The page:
Summary

Contact your local service when your child is stammering as soon as possible after you have noticed it happening regularly. The BSA can supply the contact details of your local service.

Recovery from stammering for a primary school child

This is always difficult to judge, but we do know that Early Intervention gives the best chance of recovery and that the longer the child has been stammering a complete recovery is less likely. Parents may understandably find this upsetting and worry about their child's future. Anxiety about fluency can be transferred to a child from a parent and make it more difficult for him to manage his speech, so it is important to discuss these fears with the therapist and people who understand, such as the BSA:Helpline.

Stammering need not hold you back

Parents can be reassured that stammering need not hold back a child's academic, personal and social development as long as he receives the support he needs from therapy, parents and teachers. The BSA knows of people who stammer who have succeeded in every walk of life.

Finding a therapist

The National Health Service (NHS)

Speech and language therapy for children who stammer is available under the NHS. In most parts of the UK, you can refer your child to the local speech and language therapy department yourself (the BSA can provide contact details). In some areas you will need your GP or Health Visitor to make the referral.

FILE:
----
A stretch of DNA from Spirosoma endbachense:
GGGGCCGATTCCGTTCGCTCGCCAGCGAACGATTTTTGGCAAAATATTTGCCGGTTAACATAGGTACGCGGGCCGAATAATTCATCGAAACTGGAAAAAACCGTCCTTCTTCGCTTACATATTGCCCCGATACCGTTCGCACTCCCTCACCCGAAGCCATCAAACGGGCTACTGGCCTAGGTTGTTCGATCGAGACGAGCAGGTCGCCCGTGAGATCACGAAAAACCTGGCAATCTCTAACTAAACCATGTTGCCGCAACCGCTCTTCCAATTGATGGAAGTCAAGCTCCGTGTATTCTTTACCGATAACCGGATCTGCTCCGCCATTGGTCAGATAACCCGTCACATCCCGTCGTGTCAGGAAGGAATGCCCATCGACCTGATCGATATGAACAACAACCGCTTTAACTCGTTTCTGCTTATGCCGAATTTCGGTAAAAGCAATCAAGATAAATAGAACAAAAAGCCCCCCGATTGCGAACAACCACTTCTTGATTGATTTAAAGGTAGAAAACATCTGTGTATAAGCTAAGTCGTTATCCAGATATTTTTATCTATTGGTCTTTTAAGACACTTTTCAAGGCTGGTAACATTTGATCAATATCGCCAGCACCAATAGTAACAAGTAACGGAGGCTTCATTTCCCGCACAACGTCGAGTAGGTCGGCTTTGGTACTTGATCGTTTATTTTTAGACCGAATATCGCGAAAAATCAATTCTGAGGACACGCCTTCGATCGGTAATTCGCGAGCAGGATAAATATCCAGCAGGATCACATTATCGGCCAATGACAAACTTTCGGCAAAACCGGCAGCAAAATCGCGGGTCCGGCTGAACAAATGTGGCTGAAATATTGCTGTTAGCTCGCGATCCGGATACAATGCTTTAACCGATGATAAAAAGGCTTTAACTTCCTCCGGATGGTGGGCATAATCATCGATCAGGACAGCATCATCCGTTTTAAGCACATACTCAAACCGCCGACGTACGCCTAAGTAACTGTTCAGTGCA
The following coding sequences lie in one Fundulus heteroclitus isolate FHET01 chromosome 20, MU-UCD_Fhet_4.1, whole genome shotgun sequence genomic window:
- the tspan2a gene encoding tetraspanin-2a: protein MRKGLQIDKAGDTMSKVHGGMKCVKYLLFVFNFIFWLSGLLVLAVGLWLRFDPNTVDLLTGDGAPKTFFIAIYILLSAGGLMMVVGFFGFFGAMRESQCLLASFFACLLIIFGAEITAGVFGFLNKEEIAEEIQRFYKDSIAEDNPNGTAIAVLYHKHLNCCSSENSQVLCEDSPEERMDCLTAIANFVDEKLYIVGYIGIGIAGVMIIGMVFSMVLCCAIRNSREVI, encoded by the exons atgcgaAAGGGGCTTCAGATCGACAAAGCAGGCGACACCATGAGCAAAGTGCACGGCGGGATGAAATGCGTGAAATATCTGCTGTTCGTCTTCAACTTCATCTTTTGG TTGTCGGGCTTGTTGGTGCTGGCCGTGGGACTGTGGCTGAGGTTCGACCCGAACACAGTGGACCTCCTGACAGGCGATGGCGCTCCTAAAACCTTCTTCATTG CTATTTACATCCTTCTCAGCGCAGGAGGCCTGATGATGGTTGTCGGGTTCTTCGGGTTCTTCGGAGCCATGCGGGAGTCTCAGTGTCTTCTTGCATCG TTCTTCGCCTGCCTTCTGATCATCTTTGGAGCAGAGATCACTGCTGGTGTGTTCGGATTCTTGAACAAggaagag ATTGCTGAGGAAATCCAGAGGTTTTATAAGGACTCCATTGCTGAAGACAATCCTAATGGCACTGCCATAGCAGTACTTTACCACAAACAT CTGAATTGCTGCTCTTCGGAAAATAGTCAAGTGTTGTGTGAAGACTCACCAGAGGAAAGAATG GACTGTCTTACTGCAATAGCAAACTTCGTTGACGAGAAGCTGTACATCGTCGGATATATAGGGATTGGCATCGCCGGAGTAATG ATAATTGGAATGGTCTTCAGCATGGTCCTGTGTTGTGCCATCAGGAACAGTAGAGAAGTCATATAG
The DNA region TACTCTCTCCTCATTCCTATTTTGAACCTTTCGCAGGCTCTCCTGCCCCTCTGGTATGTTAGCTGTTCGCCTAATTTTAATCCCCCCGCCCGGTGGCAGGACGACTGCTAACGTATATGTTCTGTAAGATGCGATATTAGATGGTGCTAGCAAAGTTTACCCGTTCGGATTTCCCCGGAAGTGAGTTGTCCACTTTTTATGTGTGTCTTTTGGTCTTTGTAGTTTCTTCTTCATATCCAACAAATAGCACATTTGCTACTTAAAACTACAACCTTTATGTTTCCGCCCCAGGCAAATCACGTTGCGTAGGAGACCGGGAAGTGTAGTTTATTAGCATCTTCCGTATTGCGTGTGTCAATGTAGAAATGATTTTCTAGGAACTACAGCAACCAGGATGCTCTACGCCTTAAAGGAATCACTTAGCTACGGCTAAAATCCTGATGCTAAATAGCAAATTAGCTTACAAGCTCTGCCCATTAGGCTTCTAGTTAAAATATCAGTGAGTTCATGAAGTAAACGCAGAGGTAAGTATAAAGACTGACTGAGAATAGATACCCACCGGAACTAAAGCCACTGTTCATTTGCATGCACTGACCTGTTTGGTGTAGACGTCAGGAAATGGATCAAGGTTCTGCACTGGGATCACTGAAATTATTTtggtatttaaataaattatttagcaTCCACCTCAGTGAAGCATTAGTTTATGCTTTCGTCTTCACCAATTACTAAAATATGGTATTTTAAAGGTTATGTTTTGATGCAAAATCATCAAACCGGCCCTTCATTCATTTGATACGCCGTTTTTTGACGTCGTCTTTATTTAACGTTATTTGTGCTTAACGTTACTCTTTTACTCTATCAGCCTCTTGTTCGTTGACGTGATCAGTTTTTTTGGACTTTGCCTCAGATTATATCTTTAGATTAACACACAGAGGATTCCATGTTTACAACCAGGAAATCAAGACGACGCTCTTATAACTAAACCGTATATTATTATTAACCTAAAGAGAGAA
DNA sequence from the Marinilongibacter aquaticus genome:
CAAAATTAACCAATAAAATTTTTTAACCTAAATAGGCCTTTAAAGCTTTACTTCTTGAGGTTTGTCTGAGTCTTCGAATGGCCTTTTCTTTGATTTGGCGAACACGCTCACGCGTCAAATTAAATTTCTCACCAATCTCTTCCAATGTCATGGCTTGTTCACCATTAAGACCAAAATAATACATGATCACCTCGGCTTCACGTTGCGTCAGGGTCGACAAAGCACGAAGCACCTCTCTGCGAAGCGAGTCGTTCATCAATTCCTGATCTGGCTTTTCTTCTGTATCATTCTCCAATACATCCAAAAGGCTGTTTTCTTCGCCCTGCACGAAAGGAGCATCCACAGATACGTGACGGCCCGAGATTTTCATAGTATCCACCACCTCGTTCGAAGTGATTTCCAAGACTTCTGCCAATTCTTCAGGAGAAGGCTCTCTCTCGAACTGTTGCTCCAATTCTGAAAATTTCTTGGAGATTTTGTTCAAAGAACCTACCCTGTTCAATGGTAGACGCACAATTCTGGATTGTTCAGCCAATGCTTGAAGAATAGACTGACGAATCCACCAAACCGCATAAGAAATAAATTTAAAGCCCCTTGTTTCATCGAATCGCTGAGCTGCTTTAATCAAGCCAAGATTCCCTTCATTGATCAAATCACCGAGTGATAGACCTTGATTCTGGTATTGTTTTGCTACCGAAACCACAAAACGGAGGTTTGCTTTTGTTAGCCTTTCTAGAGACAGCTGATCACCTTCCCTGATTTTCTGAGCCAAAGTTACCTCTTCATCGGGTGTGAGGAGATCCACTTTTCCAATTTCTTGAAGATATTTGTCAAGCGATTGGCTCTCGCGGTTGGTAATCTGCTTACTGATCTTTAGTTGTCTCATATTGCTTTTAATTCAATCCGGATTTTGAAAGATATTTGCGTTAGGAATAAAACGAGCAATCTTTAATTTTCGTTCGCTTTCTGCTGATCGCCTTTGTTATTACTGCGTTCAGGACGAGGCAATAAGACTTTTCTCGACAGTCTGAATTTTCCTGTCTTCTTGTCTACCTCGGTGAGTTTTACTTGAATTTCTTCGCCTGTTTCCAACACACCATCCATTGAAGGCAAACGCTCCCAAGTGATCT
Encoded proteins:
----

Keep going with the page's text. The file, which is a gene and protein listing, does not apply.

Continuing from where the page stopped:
Private therapy

Rates for private therapy vary widely depending on the service offered. However, the average fee for an initial, straightforward assessment is in the region of £85 to £120 per session. On-going therapy sessions are likely to be in the region of £50 to £70 per session. When family members have private medical insurance it is worth contacting the company to enquire whether speech and language therapy may be funded. The Association of Speech and Language Therapists in Independent Practice (ASLTIP) provides information about independent speech and language therapists throughout the UK.

Whether you see an NHS or a private therapist, it is entirely acceptable for you to ask if the therapist specialises in stammering and what you can expect from therapy. It is important, if possible, to see a specialist who works regularly with stammering and keeps up to date with the latest approaches to therapy.

The Michael Palin Centre for Stammering Children (MPC)

Once you have made contact with a local NHS speech and language therapist, they may be able to refer your child to this specialist service in London. This may be appropriate either if there is no specialist service available in your area, or if a local therapist feels your child could benefit from extra help.

Before your appointment with the speech and language therapist

If you have the time it is useful to collect some information about your child's stammering and either send this to the therapist with a covering letter in advance of the appointment, or bring it along with you. This will give the therapist a good starting point for the discussion with you. It will also help you be clear about what you want to say.

What happens when you meet the speech and language therapist

All therapists will have their own way of working but generally common features occur in their approach. Your first appointment is often an initial screening session where the therapist will consider your child's needs to make sure that the referral is the correct one for him. If you have collected information, that could be offered to support a referral for stammering. You may be asked if you are able to keep appointments regularly, should they be needed. The next step will then be an appointment for a full speech and language therapy assessment. Additionally, if you bring a small notebook with you in which you have written down any questions or concerns that you have, you are less likely to forget what you would like to ask or say.